VIVO is member-supported, open source software and ontology for representing scholarship.

“Telling VIVO Stories” is a community-led initiative aimed at introducing project leaders and their ideas to one another while providing VIVO implementation details for the VIVO community and beyond. The following interview includes personal observations that may not represent the opinions and views of the Marine Biological Laboratory / Woods Hole Oceanographic Institution Library (MBLWHOI) or the VIVO Project.

Erin Tripp from DuraSpace, talked with John Furfey, Senior Automation Services Officer from the MBLWHOI Library to learn about their VIVO story.

Q: “Tell me a little about MBLWHOI.”

A: For over 120 years, the MBLWHOI Library has been the intellectual heart of the Woods Hole scientific community. The Marine Biological Laboratory (MBL) and the Woods Hole Oceanographic Institution (WHOI) maintain a vital partnership in the day-to-day operation of the MBLWHOI Library.  In addition to serving MBL and WHOI scientists daily, the staff and resources of the MBLWHOI Library are utilized year round by the distinguished resident research and education programs of the Woods Hole Research Center, the Sea Education Association, NOAA Fisheries Service Northeast Fisheries Science Center, the United States Geological Survey Woods Hole Coastal and Marine Science Center and the MIT/WHOI Joint Program. The Library also supports a unique summer population of visiting researchers and students from more than 200 institutions worldwide.

Q: “Why did you decide on VIVO?”

A: I went to the first VIVO conference in NYC and got a sense of the strong, vibrant community around VIVO. It’s a great group of librarians, researchers and computer scientists. Two years ago we had a need to move on from a home grown, public research portal for Woods Hole.  VIVO was a perfect fit for us for a number of reasons. A focus on linked open data. Open source software, yet a sense of sustainability with DuraSpace on board.

Q: What resources or tools did you leverage or develop during the project?

A: Engaging a service provider, attending conferences, and getting good advice on the listservs and wiki helped us. There are very active participants in the VIVO community and people are very willing to provide their expertise.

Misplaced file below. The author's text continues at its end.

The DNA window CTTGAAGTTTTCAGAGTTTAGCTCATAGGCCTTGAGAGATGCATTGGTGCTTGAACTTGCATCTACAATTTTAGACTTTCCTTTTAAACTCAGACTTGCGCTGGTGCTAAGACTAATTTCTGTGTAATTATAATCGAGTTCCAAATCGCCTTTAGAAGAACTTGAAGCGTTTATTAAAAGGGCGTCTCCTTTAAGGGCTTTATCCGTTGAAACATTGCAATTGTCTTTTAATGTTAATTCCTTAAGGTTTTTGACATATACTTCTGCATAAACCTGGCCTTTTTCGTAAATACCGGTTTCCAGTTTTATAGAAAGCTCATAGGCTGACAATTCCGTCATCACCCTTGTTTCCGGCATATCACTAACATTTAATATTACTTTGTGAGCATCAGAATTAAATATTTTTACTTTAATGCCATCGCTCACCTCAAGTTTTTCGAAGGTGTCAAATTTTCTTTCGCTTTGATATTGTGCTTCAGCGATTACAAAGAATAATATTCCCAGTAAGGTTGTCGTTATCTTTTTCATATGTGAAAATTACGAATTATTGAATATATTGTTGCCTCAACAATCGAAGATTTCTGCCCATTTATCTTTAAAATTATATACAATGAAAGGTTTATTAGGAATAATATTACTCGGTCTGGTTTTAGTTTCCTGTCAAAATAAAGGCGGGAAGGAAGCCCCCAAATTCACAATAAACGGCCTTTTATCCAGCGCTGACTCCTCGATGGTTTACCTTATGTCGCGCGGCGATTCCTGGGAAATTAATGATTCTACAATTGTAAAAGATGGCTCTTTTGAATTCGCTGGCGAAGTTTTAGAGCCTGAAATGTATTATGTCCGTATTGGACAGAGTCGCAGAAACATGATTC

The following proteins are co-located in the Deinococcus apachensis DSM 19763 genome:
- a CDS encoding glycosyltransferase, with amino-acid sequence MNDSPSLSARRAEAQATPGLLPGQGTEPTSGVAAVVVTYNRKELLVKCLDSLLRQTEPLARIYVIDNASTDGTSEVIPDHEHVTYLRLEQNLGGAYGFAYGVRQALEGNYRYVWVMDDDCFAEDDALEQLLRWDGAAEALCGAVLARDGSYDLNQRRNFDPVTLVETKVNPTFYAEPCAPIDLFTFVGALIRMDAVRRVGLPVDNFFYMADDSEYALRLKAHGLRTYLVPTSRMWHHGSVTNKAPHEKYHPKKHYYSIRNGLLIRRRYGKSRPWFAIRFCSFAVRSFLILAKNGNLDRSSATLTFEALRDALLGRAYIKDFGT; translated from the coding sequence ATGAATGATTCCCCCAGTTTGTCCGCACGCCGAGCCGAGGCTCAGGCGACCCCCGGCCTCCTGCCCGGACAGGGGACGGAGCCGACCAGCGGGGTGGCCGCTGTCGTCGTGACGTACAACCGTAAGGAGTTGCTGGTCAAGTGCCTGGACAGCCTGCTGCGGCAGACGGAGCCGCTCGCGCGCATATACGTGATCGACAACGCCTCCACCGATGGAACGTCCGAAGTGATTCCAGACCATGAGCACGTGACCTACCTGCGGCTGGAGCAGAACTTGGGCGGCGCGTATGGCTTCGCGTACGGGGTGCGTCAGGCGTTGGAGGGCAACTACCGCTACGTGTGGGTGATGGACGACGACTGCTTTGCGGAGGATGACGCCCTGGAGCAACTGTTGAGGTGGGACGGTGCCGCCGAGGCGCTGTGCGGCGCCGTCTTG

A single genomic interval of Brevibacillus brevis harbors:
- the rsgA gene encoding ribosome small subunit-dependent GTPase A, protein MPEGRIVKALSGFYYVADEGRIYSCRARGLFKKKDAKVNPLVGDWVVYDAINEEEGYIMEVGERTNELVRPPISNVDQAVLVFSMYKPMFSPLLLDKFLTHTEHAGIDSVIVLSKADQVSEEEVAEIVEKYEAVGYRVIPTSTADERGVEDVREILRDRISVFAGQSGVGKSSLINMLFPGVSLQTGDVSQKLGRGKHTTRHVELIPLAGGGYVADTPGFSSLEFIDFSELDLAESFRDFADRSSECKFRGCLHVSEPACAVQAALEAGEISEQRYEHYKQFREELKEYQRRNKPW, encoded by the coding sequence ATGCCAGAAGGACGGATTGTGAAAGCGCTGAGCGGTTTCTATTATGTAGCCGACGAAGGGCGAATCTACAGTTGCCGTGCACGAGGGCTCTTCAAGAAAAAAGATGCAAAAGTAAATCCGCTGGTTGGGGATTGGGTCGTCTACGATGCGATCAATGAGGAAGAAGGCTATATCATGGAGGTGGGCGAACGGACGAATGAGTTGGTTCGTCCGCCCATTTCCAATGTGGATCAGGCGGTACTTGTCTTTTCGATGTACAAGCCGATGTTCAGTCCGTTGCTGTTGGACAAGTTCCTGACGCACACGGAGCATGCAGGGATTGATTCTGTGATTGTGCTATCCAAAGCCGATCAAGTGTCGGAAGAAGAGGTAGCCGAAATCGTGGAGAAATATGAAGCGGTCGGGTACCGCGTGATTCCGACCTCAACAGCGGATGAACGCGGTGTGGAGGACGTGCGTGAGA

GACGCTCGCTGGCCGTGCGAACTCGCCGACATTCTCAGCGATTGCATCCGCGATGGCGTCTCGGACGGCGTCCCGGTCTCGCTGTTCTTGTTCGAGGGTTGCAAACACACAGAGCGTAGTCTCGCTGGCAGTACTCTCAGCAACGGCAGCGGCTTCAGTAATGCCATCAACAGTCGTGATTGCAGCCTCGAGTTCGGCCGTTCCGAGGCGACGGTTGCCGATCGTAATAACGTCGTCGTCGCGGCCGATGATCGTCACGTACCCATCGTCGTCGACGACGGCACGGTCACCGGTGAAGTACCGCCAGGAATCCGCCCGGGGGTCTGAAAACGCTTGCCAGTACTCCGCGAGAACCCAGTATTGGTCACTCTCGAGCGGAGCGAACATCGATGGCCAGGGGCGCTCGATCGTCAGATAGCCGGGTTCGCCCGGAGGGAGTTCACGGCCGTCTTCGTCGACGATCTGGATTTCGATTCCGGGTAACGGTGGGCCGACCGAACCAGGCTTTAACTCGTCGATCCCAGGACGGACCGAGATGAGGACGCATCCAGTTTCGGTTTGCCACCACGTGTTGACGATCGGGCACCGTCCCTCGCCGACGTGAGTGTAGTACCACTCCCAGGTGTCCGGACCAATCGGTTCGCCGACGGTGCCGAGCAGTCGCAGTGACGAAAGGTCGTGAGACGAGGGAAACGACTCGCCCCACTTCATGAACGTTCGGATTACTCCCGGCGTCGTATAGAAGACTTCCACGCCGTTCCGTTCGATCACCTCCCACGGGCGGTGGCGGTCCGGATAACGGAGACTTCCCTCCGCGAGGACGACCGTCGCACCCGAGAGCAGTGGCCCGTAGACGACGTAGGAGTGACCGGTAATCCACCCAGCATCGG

Q: “What’s your role with VIVO at your organization or institution?”

A: I’m a project manager for VIVO at the MBLWHOI Library. We’re a bit unique in that VIVO is run entirely as a project out of the library, so we do a bit of everything.  As a small organization, it can be challenging to get the programming and systems support that VIVO requires.  A main focus of mine is to spread the word and try to get other departments on board to use VIVO.  As we identify new user groups that we can support with data from VIVO, interest and support builds to help us advance the project.

Q: Were there challenges in the implementation process? If so, please elaborate.

A: Our VIVO is populated with data from our Symplectic Elements research information system. The majority of the technical implementation of our Elements data harvester and VIVO instance was handled by the developers at Symplectic. Most of our challenges involved determining which information to harvest from Elements into VIVO and what local changes should be made to the ontology.

Q: “What advice would you give to other organizations that are planning a VIVO implementation?”

A: Bring researchers and scientists into the process early.  Find out what research information is most important for VIVO to represent and keep them engaged throughout the process.

Q: “What are your plans for VIVO in the future?”

A: We’re trying to make better connections between VIVO and our institutional repository (IR) so all citations that are open access (OA) have links generated dynamically. We’re also planning to upgrade to version 1.9 to take advantage of new functionality and implement a new version of the VIVO harvester for Symplectic Elements.

Q: “What is at the top of your VIVO “wish list?”

A: I remember an early mission of VIVO was “enabling a national network of scientists”.  I’d love to see a renewed focus on creating search tools and apps to start connecting VIVOs together.

Q: “What were your requirements going in?”

A: Going in, our requirements were pretty straightforward. We wanted one portal to showcase and discover the research of the entire Woods Hole Scientific Community.  VIVO gives us that and more.  Leveraging the linked data within VIVO we can help expose collaborations and help researchers in Woods Hole make new connections.

This story is an ad hoc VIVO community activity and anyone can participate by interviewing someone who’s working with VIVO and submitting a story. Go to… for instructions, and contact Erin Tripp (